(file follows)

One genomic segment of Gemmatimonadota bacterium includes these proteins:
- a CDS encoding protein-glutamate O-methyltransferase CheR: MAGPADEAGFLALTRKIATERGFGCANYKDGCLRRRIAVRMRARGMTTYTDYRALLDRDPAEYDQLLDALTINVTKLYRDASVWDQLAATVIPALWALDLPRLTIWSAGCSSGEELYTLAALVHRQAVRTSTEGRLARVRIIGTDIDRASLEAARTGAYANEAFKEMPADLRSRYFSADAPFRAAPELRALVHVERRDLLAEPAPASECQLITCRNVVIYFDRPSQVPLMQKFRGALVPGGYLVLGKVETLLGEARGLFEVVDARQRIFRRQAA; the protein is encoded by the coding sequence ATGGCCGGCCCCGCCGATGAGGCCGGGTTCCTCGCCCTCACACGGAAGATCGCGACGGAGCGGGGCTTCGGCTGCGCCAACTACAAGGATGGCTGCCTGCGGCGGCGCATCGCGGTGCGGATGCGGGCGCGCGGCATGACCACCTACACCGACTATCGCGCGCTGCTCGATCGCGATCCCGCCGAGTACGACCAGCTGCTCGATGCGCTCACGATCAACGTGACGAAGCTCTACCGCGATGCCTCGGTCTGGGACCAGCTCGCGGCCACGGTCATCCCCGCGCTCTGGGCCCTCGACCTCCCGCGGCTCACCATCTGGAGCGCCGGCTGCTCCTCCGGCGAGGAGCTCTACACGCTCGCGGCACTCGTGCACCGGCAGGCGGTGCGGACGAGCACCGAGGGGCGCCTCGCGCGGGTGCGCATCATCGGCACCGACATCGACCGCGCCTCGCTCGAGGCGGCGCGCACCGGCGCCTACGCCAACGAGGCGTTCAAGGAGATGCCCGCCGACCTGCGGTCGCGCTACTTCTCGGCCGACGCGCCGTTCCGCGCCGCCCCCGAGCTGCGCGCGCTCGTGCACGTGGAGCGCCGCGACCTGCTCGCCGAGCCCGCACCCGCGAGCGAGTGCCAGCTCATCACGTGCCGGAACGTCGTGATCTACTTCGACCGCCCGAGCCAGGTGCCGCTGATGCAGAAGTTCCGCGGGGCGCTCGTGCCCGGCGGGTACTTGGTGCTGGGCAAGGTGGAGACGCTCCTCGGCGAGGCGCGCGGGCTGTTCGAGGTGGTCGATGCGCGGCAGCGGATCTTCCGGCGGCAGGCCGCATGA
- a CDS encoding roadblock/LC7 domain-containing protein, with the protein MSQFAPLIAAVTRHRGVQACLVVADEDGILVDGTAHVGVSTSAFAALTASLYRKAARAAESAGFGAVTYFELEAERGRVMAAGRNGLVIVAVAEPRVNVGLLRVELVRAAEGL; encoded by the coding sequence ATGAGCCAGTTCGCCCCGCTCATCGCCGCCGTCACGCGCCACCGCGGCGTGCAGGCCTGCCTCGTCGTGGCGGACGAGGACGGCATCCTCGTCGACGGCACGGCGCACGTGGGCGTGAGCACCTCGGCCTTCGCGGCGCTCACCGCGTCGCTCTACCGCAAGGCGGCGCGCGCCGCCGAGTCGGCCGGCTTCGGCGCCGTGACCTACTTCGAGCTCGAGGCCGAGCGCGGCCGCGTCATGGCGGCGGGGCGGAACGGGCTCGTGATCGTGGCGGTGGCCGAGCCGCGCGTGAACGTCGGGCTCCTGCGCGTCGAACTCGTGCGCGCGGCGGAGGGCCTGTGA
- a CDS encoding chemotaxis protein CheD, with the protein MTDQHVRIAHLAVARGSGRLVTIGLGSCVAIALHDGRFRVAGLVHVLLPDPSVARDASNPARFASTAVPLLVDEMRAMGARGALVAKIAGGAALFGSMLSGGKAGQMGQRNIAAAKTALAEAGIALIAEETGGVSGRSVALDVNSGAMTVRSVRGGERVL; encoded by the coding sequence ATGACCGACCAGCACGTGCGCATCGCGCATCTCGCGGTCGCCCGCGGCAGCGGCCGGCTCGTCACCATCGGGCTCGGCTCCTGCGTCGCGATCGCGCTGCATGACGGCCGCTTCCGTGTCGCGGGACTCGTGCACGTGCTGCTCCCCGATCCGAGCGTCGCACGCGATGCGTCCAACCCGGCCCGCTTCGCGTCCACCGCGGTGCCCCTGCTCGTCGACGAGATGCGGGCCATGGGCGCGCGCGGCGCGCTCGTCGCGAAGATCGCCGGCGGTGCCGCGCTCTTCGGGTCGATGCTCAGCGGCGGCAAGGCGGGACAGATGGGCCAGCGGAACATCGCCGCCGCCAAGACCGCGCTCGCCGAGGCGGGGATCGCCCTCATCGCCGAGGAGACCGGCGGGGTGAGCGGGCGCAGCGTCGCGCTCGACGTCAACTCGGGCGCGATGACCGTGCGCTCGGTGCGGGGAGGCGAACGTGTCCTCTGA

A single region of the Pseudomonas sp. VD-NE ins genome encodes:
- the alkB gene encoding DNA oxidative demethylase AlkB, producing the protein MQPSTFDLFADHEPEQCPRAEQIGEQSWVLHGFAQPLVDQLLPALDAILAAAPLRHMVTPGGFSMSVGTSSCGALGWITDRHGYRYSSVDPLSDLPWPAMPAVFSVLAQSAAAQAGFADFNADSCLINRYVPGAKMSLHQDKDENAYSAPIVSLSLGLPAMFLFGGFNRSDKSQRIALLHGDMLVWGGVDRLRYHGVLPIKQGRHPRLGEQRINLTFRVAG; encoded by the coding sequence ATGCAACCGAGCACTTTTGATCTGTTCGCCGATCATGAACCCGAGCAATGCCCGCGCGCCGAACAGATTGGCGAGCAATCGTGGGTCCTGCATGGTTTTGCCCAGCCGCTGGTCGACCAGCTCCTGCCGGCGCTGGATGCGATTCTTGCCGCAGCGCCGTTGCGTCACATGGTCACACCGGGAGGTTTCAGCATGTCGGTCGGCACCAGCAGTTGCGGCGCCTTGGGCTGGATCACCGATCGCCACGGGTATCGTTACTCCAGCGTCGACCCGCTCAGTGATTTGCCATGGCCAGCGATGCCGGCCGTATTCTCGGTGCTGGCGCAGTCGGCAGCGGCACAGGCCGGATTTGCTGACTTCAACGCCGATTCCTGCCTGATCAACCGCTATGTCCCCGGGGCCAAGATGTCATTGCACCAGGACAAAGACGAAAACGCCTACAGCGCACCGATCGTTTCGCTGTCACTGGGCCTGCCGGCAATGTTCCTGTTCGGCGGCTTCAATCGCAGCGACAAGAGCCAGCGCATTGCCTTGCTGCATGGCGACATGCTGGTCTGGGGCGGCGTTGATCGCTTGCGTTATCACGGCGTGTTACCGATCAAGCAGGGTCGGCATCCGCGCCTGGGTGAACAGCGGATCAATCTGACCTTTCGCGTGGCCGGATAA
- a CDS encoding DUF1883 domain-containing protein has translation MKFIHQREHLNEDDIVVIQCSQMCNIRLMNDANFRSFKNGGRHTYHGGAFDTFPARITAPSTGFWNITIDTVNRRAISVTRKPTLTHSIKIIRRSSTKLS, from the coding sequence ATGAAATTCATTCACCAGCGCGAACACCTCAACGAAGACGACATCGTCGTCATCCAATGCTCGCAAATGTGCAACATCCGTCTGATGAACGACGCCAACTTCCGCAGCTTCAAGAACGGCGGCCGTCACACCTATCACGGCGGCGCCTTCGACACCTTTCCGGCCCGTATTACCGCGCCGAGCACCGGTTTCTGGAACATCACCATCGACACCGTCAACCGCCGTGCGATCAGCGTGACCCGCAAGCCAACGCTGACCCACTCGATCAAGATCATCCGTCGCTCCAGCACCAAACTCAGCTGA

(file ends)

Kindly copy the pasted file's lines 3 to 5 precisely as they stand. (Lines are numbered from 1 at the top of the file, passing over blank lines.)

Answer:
- a CDS encoding roadblock/LC7 domain-containing protein, with the protein MSQFAPLIAAVTRHRGVQACLVVADEDGILVDGTAHVGVSTSAFAALTASLYRKAARAAESAGFGAVTYFELEAERGRVMAAGRNGLVIVAVAEPRVNVGLLRVELVRAAEGL; encoded by the coding sequence ATGAGCCAGTTCGCCCCGCTCATCGCCGCCGTCACGCGCCACCGCGGCGTGCAGGCCTGCCTCGTCGTGGCGGACGAGGACGGCATCCTCGTCGACGGCACGGCGCACGTGGGCGTGAGCACCTCGGCCTTCGCGGCGCTCACCGCGTCGCTCTACCGCAAGGCGGCGCGCGCCGCCGAGTCGGCCGGCTTCGGCGCCGTGACCTACTTCGAGCTCGAGGCCGAGCGCGGCCGCGTCATGGCGGCGGGGCGGAACGGGCTCGTGATCGTGGCGGTGGCCGAGCCGCGCGTGAACGTCGGGCTCCTGCGCGTCGAACTCGTGCGCGCGGCGGAGGGCCTGTGA
- a CDS encoding chemotaxis protein CheD, with the protein MTDQHVRIAHLAVARGSGRLVTIGLGSCVAIALHDGRFRVAGLVHVLLPDPSVARDASNPARFASTAVPLLVDEMRAMGARGALVAKIAGGAALFGSMLSGGKAGQMGQRNIAAAKTALAEAGIALIAEETGGVSGRSVALDVNSGAMTVRSVRGGERVL; encoded by the coding sequence ATGACCGACCAGCACGTGCGCATCGCGCATCTCGCGGTCGCCCGCGGCAGCGGCCGGCTCGTCACCATCGGGCTCGGCTCCTGCGTCGCGATCGCGCTGCATGACGGCCGCTTCCGTGTCGCGGGACTCGTGCACGTGCTGCTCCCCGATCCGAGCGTCGCACGCGATGCGTCCAACCCGGCCCGCTTCGCGTCCACCGCGGTGCCCCTGCTCGTCGACGAGATGCGGGCCATGGGCGCGCGCGGCGCGCTCGTCGCGAAGATCGCCGGCGGTGCCGCGCTCTTCGGGTCGATGCTCAGCGGCGGCAAGGCGGGACAGATGGGCCAGCGGAACATCGCCGCCGCCAAGACCGCGCTCGCCGAGGCGGGGATCGCCCTCATCGCCGAGGAGACCGGCGGGGTGAGCGGGCGCAGCGTCGCGCTCGACGTCAACTCGGGCGCGATGACCGTGCGCTCGGTGCGGGGAGGCGAACGTGTCCTCTGA

A single region of the Pseudomonas sp. VD-NE ins genome encodes: